A Travellerspoint blog

By this Author: philobermarck

Home Again, final thoughts

Tips for enjoying your own expedition to the UK

sunny 65 °F

I have been home for a while now and, reflecting back, here are some tips that might help make your own expedition to the UK more enjoyable.

First, check with your bank and let them know when you will be away and where, otherwise they may lock your account the first time you make an overseas credit card purchase.
Second, ask them if they have a partnership with a bank in the UK. If they do (B of A is partnered with Barclays) then you can probably use the partner bank's ATM without incurring additional fees. This means that when you draw money out, you will get the amount you asked for in local currency, converted using the conversion rate of the day. This can save you big bucks over the long run.
Using your credit card will probably get you a small conversion fee, but some retailers (not all) can charge you in dollars rather than pounds or euros. This is more trouble on the part of the retailer, so it may not be an advertised service, or their credit card processor may not be able to do it. I discovered it was possible near the end of my trip from a retailer in Ballyvaughan. He did the conversion on his calculator and then charged me the dollar amount.

If you really want to, you can find Starbucks, McDonalds, Pizza Hut and Burger King in any major city and several smaller ones, but…why? Try the local food. British food may have a bad rap, but I enjoyed it. Scottish food is not all haggis and neeps, but they really are quite tasty. Be brave; try some.
What seems to be popular right now with the Brits is the concept of fresh, packaged food. You can find cafes with names like "Eat", "Pret A Manger", "Fresh", and so forth, that are dedicated to sandwiches, salads, yogurt, snacks, wraps, etc. that were prepared recently and then packaged in neat little boxes and plastic dishes. This is just like the food you might get at Starbucks, though more British. These places tend to close early in the evening, and most of them are sit-in or take-away.

It seems that no matter whatever form of transportation you choose, there will be delays. Planes? Delayed. Trains? Delayed. Underground? Delayed. Bus? Late. Taxi? Expensive and stuck in traffic with the meter running. Walking? Rained on.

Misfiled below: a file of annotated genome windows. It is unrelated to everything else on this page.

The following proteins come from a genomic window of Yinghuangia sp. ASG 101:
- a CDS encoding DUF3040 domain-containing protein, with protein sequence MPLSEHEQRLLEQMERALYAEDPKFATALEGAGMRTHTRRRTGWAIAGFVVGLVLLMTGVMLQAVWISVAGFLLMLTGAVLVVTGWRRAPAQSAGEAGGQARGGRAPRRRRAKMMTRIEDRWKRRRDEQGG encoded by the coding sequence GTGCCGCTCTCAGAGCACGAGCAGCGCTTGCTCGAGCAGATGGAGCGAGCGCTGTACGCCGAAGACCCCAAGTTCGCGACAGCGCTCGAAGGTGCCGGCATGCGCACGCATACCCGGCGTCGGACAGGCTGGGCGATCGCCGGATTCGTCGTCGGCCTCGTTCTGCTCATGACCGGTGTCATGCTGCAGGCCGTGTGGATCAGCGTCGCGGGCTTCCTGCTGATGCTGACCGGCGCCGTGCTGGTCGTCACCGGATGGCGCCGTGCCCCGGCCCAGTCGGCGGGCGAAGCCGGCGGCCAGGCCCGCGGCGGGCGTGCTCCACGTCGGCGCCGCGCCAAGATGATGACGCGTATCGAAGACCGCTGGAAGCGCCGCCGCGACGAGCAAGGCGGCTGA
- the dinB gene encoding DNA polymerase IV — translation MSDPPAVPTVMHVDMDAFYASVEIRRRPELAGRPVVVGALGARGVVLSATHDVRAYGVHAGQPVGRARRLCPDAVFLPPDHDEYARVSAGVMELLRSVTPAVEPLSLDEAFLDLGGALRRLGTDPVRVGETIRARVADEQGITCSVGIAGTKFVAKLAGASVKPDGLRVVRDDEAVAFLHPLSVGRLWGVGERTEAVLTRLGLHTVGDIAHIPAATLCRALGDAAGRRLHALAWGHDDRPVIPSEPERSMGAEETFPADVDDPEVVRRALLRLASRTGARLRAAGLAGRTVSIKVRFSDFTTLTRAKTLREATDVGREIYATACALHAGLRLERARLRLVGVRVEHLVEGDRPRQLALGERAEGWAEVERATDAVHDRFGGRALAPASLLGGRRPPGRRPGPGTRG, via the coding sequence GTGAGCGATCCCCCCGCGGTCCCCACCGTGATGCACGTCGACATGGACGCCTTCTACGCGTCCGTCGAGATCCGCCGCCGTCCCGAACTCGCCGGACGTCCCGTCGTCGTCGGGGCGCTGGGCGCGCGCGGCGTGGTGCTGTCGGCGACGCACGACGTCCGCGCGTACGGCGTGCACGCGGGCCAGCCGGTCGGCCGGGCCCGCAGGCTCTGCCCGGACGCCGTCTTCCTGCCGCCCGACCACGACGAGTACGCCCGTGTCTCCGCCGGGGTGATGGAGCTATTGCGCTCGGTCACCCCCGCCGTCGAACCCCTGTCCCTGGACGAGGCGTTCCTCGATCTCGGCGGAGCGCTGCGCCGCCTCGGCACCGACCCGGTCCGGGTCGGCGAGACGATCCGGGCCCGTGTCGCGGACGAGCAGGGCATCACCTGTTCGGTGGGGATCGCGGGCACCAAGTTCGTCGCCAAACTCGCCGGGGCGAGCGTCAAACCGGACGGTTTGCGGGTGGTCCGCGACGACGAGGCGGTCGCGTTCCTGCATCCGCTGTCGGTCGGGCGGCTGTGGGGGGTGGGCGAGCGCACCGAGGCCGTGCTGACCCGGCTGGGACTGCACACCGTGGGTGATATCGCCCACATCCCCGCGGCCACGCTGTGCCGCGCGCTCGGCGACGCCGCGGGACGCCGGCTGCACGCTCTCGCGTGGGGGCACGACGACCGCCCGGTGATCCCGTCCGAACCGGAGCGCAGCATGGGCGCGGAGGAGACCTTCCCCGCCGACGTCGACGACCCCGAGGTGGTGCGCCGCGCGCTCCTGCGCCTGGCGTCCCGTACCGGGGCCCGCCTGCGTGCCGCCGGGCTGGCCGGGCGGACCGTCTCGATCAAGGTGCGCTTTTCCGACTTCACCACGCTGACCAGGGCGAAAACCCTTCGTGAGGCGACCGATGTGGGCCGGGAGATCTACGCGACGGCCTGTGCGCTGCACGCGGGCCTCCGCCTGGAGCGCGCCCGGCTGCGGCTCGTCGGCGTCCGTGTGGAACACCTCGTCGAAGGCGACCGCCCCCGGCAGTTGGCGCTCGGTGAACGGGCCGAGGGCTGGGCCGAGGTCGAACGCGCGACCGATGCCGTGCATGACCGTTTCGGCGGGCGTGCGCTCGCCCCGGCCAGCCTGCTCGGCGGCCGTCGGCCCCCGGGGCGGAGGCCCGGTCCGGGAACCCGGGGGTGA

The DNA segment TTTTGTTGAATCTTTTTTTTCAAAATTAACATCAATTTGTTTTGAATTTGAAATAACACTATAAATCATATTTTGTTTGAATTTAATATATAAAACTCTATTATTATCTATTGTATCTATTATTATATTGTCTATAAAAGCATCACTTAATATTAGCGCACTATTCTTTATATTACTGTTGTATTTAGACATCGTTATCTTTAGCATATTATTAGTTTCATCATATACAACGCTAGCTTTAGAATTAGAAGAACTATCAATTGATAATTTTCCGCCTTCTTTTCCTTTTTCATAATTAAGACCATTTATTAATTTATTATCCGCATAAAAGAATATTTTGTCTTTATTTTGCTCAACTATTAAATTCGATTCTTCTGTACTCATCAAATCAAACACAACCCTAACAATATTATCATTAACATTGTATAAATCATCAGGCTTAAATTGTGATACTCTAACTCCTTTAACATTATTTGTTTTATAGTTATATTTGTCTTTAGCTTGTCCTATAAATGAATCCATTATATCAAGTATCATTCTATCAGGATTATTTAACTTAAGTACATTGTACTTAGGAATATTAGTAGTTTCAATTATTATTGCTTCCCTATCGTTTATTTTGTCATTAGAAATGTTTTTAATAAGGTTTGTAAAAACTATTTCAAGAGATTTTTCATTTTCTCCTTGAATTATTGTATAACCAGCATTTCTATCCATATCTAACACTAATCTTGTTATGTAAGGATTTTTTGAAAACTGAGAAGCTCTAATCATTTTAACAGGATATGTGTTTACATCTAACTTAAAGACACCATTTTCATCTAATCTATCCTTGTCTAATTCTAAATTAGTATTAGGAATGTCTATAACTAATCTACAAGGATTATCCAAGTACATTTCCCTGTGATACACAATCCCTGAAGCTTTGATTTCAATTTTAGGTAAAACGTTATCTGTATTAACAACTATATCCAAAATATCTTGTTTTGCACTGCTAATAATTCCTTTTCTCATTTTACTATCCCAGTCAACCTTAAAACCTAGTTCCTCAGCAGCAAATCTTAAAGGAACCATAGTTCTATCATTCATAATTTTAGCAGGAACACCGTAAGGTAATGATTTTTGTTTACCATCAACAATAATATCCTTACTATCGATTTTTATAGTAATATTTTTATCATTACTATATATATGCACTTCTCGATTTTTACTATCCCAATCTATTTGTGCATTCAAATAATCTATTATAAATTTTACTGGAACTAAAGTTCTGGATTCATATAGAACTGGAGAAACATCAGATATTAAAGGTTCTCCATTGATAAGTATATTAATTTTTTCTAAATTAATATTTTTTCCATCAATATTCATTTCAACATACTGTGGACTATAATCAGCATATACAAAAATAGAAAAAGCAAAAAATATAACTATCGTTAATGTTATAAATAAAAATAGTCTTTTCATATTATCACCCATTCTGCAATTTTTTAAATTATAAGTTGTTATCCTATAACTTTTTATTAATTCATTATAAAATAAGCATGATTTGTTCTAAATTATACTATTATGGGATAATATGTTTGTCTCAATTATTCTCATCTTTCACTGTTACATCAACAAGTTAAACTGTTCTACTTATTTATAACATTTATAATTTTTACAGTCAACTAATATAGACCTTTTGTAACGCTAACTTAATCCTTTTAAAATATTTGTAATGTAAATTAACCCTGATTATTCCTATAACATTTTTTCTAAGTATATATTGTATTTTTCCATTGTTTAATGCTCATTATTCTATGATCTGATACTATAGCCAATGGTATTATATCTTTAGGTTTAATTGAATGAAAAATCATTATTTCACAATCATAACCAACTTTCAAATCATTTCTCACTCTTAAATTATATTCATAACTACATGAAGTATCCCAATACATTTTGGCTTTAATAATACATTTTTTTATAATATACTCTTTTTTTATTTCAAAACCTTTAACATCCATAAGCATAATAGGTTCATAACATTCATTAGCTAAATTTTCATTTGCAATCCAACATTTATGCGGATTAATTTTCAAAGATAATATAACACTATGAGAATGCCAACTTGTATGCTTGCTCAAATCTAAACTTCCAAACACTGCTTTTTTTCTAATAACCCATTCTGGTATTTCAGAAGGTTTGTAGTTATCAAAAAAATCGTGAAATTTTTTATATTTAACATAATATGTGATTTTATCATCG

My advice is to accept it and move on. Readjust your plans, or better yet, keep your plans flexible to begin with and you will probably have a better time. If you are taking the train, look into a BritRail pass. For the underground, get an Oyster card.
Something to keep in mind when you are traveling is that street signs are different in the UK. I don’t mean the warning signs, but the actual street name signs. This can be a real difficulty when trying to orient yourself. The name of the street is usually mounted on a building near the intersection. This means that if you are at the wrong angle you won’t be able to see the street names. Also, if you are on a main thoroughfare, there may not be a sign at your intersection; I suppose they expect you to know what street you are on. So look for street signs on buildings and if you cannot find one, try the next intersection or guess. Or use a GPS (but see the Cellular section below).

My best advice is to look up. European cities have existed for centuries and except for the occasional disaster, many buildings have existed just as long. Most buildings at street level have had a facelift to make them more modern and appealing to shoppers, but if you look above, you will see an amazing array of architectural styles and decor. There are statues, gargoyles, faces, saints, notables, and miscellaneous beasties sculpted into the buildings. You might also find that there are underground city tours, like in Edinburgh, where you can see what the city was like prior to renovation.